Moreover, petitioners, not Pitt Trust, were the proper parties to enter into a section 6501(c)(4) agreement regarding the assessment of tax based on items passed through to petitioners from the Trust. Section 6501(c)(4) requires the "taxpayer" to consent to the extension of the period allowed for assessments. The word "taxpayer" must refer to petitioners. First, as individuals, they are subject to the income tax. By contrast, Pitt Trust cannot be the "taxpayer" referred to in section 6501(c)(4), because it is a grantor trust, which is not liable for income taxes. See supra p. 5. Second, even if Pitt Trust were subject to the income tax, it is petitioners rather than the Trust against whom the Commissioner seeks to assess tax, and it is petitioners who consented to the extension of the time for the assessment of that tax. Thus, petitioners may not be heard to argue that their consent to extend the period of limitations was invalid.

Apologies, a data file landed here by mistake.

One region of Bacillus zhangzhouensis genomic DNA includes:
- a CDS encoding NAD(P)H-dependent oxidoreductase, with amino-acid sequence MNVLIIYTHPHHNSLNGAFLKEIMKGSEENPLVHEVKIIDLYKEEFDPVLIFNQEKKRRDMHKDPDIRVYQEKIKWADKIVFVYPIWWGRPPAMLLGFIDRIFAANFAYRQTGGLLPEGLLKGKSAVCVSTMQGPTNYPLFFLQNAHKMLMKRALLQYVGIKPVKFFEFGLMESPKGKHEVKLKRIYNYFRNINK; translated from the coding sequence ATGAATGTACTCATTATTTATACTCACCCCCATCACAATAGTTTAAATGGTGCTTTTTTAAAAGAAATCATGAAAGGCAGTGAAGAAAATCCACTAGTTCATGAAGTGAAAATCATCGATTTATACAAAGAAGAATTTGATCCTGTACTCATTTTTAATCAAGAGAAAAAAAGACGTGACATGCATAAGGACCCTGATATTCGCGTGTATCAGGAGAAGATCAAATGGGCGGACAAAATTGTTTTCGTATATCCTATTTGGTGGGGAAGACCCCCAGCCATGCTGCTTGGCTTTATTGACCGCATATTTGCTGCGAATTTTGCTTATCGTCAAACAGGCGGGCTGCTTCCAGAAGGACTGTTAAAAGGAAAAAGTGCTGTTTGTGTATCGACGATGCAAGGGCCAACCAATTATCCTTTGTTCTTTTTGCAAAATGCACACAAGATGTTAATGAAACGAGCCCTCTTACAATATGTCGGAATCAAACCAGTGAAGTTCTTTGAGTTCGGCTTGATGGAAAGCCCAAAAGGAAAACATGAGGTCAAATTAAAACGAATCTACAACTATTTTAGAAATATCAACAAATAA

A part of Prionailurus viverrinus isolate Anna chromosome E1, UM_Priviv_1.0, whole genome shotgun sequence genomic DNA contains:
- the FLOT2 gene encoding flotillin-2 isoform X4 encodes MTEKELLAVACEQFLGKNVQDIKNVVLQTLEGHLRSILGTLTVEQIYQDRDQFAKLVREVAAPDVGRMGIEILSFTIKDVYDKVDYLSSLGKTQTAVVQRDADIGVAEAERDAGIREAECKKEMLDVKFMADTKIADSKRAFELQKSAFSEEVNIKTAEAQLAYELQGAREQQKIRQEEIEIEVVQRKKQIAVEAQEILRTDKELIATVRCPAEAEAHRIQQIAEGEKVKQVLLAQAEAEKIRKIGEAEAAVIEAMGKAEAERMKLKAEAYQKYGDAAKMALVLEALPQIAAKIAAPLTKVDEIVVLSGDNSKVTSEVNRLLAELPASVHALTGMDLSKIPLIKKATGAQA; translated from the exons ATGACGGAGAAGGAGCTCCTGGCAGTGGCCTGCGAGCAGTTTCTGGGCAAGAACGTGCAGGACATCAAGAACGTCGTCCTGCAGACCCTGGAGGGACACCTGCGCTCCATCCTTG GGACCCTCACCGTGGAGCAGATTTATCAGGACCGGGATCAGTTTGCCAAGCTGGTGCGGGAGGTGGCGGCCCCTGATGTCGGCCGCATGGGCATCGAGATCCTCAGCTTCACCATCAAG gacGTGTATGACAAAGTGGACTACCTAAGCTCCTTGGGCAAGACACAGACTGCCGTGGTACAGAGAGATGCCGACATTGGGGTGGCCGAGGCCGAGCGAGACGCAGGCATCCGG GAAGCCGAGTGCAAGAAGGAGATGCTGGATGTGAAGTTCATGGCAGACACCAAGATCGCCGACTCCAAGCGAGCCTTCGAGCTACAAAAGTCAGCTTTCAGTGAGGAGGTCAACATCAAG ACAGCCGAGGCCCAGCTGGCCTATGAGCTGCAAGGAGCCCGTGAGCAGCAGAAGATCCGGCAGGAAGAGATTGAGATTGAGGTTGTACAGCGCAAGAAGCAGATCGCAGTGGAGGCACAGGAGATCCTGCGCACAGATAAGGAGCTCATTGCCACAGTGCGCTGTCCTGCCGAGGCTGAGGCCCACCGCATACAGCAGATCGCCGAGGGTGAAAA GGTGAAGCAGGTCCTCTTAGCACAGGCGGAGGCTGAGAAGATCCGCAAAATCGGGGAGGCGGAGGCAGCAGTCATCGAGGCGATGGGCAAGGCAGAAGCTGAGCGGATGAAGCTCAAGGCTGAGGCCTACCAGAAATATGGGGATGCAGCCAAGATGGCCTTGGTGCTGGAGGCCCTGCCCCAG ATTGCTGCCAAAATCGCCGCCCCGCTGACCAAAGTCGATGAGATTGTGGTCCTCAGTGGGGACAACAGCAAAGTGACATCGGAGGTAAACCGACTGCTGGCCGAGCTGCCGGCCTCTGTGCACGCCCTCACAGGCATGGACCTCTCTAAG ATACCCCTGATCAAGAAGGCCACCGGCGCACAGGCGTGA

Finally, petitioners' execution of the Form 872(C) was timely. Under section 6501(c)(4), an agreement to extend the period of limitations is not valid unless it is entered into before the expiration of the period prescribed elsewhere in section 6501. Here, that period was the 3-year period following the filing of the appropriate return. Sec. 6501(a). Two returns were involved in this case: the Trust's 1985 fiduciary income tax return, filed on April 15, 1986, and petitioners' 1985 income tax return, filed on June 30, 1986. But "the relevant return for purposes of determining the statute of limitations is the return of the taxpayer against whom the tax is sought." Bufferd v. Commissioner [92-1 USTC ╤ 50,031], 952 F.2d 675, ___ (2d Cir. 1992), affg. [Dec. 47,294(M)] T.C. Memo. 1991-170. Even if this were not so, both of the returns involved in this case were filed less than three years before December 27, 1988, on which date petitioners executed the Form 872(C). Therefore, regardless of which of the two returns is considered to have started the running of the period of limitations, the Form 872(C) was timely executed by petitioners.